The 'pen is mightier than the Phillies
When Jonathan Sanchez falters early, relief corps carries Giants the rest of the way
PHILADELPHIA -- While the champagne was flying and Eminem was blasting in the room next door, San Francisco reliever Jeremy Affeldt knelt on the soaking wet clubhouse carpet and answered his cell phone.
He didn't say "Hello," "Hi" or "How are you?" The left-handed reliever instead held the phone to his ear and greeted the caller with a far more fitting salutation: "Unbelievable." He could have been referring to Juan Uribe's go-ahead home run in the eighth inning. Or the called third strike on Ryan Howard that ended the game. Or the simple fact that his team -- the San Francisco Giants -- was heading to the World Series.
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But more than likely, the "unbelievable" was reserved for Affeldt and teammates Madison Bumgarner, Javier Lopez, Tim Lincecum and Brian Wilson. On a night when the Phillies' offense and a touch of wildness chased San Francisco starter Jonathan Sanchez in the third inning, it was these five Giants who combined to throw seven innings of five-hit, no-run baseball, sending the defending National League champs home while bringing the World Series back to the Bay Area with a 3-2 victory.
"You know that lineup over there was licking their chops because they got rid of a starting pitcher who can be pretty tough to hit," Affeldt said. "You know they were thinking they were in a good scenario getting to the bullpen that early. But our group has been good all year, and we get some outs in critical situations."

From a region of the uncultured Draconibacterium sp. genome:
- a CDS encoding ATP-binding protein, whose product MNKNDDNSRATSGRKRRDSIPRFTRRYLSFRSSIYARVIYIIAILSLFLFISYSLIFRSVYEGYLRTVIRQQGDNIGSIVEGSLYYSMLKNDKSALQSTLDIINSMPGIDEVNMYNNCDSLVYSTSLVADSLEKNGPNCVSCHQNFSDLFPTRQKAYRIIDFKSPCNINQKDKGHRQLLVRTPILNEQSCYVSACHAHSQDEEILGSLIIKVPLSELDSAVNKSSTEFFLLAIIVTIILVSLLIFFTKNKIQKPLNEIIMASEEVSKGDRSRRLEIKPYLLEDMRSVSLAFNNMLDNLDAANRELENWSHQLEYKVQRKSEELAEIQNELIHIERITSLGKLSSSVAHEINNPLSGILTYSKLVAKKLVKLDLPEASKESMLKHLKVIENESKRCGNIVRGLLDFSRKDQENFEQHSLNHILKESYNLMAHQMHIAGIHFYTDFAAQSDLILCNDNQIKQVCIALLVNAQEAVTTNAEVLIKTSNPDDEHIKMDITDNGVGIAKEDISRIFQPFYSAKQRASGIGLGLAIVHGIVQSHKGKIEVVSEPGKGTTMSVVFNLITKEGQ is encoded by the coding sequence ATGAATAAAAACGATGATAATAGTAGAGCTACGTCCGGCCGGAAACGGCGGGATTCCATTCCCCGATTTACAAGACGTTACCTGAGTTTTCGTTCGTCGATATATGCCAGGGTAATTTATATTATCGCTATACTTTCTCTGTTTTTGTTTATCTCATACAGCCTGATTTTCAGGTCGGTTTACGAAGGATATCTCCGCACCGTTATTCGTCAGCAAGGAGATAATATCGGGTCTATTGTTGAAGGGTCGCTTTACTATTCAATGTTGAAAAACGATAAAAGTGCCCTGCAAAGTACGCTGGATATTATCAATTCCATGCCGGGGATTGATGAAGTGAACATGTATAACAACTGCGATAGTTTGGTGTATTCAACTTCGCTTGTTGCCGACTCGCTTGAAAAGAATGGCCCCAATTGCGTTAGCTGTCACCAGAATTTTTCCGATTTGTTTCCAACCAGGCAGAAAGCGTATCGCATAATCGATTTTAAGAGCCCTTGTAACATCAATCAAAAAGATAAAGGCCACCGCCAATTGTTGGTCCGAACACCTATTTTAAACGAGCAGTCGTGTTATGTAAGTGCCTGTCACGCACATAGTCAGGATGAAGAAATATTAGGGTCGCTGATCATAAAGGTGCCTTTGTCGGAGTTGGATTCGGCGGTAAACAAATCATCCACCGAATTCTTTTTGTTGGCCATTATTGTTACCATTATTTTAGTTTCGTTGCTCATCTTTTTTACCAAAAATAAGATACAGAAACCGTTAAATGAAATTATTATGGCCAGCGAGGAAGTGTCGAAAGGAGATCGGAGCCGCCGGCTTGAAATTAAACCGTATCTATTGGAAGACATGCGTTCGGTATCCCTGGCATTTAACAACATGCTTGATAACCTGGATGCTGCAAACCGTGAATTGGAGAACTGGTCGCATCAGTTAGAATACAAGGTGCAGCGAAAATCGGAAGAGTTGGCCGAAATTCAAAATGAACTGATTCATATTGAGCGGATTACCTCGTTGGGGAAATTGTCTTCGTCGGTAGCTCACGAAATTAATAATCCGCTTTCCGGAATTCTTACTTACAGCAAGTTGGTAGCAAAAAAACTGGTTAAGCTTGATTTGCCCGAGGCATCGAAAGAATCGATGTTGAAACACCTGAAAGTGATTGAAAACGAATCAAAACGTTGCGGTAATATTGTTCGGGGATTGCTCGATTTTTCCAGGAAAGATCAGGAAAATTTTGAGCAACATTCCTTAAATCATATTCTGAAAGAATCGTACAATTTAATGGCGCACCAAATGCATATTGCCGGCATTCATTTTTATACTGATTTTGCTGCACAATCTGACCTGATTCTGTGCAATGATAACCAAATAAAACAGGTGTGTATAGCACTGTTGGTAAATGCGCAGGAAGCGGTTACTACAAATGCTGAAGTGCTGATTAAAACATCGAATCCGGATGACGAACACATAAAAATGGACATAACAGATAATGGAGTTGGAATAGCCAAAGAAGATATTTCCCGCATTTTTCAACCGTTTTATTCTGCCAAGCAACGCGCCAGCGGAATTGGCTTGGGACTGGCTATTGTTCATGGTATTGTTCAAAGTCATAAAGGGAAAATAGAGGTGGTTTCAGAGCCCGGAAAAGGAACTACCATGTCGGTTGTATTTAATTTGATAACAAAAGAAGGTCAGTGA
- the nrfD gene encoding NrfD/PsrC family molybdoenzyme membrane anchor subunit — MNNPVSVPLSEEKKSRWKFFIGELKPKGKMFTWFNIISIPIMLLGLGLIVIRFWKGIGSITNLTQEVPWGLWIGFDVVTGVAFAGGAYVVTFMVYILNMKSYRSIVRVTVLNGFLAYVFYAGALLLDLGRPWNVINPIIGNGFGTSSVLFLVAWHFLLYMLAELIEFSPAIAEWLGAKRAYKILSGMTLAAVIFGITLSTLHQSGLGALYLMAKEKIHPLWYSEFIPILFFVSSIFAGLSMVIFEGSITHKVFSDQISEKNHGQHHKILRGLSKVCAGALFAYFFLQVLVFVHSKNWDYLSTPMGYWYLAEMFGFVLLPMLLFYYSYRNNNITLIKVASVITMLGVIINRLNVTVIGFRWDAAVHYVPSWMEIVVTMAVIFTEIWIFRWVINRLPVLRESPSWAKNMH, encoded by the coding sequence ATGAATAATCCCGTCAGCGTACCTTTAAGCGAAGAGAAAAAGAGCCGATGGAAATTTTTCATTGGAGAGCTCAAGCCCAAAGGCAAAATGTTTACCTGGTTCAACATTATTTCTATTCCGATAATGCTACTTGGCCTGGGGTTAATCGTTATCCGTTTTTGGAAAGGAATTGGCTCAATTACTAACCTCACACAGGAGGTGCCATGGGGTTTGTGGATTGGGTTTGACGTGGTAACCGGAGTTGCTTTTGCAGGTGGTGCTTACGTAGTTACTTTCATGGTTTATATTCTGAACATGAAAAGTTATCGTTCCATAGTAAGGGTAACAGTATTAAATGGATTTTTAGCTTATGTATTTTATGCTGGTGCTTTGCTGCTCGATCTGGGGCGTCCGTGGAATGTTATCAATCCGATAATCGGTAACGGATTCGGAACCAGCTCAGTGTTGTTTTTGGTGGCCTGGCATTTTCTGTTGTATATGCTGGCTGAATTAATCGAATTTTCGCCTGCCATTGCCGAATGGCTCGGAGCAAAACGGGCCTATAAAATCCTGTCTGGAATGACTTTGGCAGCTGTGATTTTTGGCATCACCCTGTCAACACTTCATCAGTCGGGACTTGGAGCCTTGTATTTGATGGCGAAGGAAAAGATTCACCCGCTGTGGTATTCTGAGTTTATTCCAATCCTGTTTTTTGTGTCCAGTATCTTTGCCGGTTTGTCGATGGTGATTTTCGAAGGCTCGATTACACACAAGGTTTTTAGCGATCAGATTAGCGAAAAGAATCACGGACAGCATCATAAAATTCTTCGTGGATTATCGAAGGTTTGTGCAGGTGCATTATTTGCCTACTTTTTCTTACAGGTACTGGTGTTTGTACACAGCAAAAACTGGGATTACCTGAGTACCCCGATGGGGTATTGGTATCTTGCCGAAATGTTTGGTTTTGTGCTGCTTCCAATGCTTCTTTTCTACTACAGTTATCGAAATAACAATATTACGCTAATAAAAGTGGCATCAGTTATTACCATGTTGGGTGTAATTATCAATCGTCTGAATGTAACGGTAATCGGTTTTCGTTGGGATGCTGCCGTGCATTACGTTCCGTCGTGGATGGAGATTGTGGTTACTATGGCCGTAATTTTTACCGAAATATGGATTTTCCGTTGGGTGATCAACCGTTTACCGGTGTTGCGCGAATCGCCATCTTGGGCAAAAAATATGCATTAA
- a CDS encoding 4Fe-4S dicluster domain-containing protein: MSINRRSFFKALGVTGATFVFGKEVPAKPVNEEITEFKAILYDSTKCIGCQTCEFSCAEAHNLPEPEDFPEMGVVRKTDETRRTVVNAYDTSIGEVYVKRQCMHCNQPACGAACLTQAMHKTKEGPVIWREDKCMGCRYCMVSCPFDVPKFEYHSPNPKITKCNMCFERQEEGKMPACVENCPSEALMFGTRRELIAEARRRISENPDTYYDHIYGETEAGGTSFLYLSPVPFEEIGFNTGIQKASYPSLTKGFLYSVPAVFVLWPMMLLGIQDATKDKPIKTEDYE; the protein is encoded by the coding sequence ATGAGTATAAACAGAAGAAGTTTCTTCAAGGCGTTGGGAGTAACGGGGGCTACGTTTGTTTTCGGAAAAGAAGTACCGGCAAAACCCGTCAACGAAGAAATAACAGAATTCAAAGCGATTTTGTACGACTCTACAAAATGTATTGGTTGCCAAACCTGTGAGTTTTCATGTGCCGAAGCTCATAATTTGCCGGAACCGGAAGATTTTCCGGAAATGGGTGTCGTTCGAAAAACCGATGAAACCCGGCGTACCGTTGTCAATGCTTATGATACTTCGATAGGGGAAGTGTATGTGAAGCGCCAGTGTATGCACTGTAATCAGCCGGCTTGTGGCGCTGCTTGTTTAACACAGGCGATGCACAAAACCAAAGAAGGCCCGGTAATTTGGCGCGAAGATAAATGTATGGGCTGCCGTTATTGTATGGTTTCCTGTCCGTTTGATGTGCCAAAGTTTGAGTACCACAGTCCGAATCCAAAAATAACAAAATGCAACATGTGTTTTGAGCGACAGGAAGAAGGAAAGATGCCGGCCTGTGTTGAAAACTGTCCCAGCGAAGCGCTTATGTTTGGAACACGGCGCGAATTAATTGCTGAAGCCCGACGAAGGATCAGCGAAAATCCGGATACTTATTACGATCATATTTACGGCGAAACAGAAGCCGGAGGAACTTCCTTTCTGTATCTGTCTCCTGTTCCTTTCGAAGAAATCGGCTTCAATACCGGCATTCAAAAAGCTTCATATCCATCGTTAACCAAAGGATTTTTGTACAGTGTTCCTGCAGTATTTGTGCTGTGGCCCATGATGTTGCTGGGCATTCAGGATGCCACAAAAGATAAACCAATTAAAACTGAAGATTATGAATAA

Perhaps none more important than the three outs Affeldt got when he came into the game in the third inning. After surrendering a pair of runs on three hits in the first inning, Sanchez walked Placido Polanco and drilled Chase Utley in the back to begin the second, prompting an exchange between the two that cleared both benches and nearly started a brawl.
Sanchez took exception to the fact that Utley picked up the ball and tossed it to the Giants pitcher as he headed to first base. Afterward, replays showed Sanchez yelling at Utley that what he did was "bulls---." Utley yelled back to Sanchez, "What's bulls---?" -- and, in a matter of seconds, both benches and bullpens emptied and the teams stood toe to toe on the infield.
"You don't throw the ball back to the pitcher," Sanchez said afterward. "You're a professional. You don't do that. And when he did it, he had this smile on his face, this look that said, 'You're nothing.' And I didn't like that at all. So I told him."
It was at this moment -- with two on and nobody out and the Philly faithful whipped into a fevered frenzy -- that Affeldt came into the game. He was the only Giant who didn't run onto the field during the dustup, if only because bullpen coach Mark Gardner pleaded for him to stay behind because Gardner knew he was heading into the game.
"I stayed back," Affeldt said. "and just tried to keep my focus and think about the types of pitches I was going to have to make."
He started by getting Howard to swing and miss and strike out on a 93-mph fastball. He thought it was his biggest out because it sapped a bit of the energy from the crowd and recorded an out without allowing the runners to advance. The move was proved even more important when the next batter, Jayson Werth, flied out to right and no one was on third base to tag and score.